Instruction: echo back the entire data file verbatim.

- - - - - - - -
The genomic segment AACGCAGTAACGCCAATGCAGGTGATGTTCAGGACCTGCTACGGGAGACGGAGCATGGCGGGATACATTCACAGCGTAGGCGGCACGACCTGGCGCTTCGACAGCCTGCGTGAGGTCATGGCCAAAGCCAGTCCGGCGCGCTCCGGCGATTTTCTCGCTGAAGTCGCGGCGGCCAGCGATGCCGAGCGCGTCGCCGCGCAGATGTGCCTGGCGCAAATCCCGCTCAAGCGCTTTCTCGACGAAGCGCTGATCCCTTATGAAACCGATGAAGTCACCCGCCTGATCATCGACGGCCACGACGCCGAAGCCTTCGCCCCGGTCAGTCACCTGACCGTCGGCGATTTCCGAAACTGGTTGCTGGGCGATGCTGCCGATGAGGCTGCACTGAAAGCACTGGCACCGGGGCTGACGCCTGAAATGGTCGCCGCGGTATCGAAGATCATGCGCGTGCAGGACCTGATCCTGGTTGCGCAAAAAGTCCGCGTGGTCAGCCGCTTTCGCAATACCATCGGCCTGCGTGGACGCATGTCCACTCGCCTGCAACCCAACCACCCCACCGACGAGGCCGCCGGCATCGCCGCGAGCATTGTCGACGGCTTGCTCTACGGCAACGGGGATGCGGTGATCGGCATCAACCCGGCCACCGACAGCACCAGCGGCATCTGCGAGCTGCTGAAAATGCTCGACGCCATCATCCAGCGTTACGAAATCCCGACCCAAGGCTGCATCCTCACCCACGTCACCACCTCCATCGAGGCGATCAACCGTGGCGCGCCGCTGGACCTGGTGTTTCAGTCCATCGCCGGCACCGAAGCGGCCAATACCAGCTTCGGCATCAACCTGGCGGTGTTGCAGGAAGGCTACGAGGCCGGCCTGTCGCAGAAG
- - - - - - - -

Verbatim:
The genomic segment AACGCAGTAACGCCAATGCAGGTGATGTTCAGGACCTGCTACGGGAGACGGAGCATGGCGGGATACATTCACAGCGTAGGCGGCACGACCTGGCGCTTCGACAGCCTGCGTGAGGTCATGGCCAAAGCCAGTCCGGCGCGCTCCGGCGATTTTCTCGCTGAAGTCGCGGCGGCCAGCGATGCCGAGCGCGTCGCCGCGCAGATGTGCCTGGCGCAAATCCCGCTCAAGCGCTTTCTCGACGAAGCGCTGATCCCTTATGAAACCGATGAAGTCACCCGCCTGATCATCGACGGCCACGACGCCGAAGCCTTCGCCCCGGTCAGTCACCTGACCGTCGGCGATTTCCGAAACTGGTTGCTGGGCGATGCTGCCGATGAGGCTGCACTGAAAGCACTGGCACCGGGGCTGACGCCTGAAATGGTCGCCGCGGTATCGAAGATCATGCGCGTGCAGGACCTGATCCTGGTTGCGCAAAAAGTCCGCGTGGTCAGCCGCTTTCGCAATACCATCGGCCTGCGTGGACGCATGTCCACTCGCCTGCAACCCAACCACCCCACCGACGAGGCCGCCGGCATCGCCGCGAGCATTGTCGACGGCTTGCTCTACGGCAACGGGGATGCGGTGATCGGCATCAACCCGGCCACCGACAGCACCAGCGGCATCTGCGAGCTGCTGAAAATGCTCGACGCCATCATCCAGCGTTACGAAATCCCGACCCAAGGCTGCATCCTCACCCACGTCACCACCTCCATCGAGGCGATCAACCGTGGCGCGCCGCTGGACCTGGTGTTTCAGTCCATCGCCGGCACCGAAGCGGCCAATACCAGCTTCGGCATCAACCTGGCGGTGTTGCAGGAAGGCTACGAGGCCGGCCTGTCGCAGAAG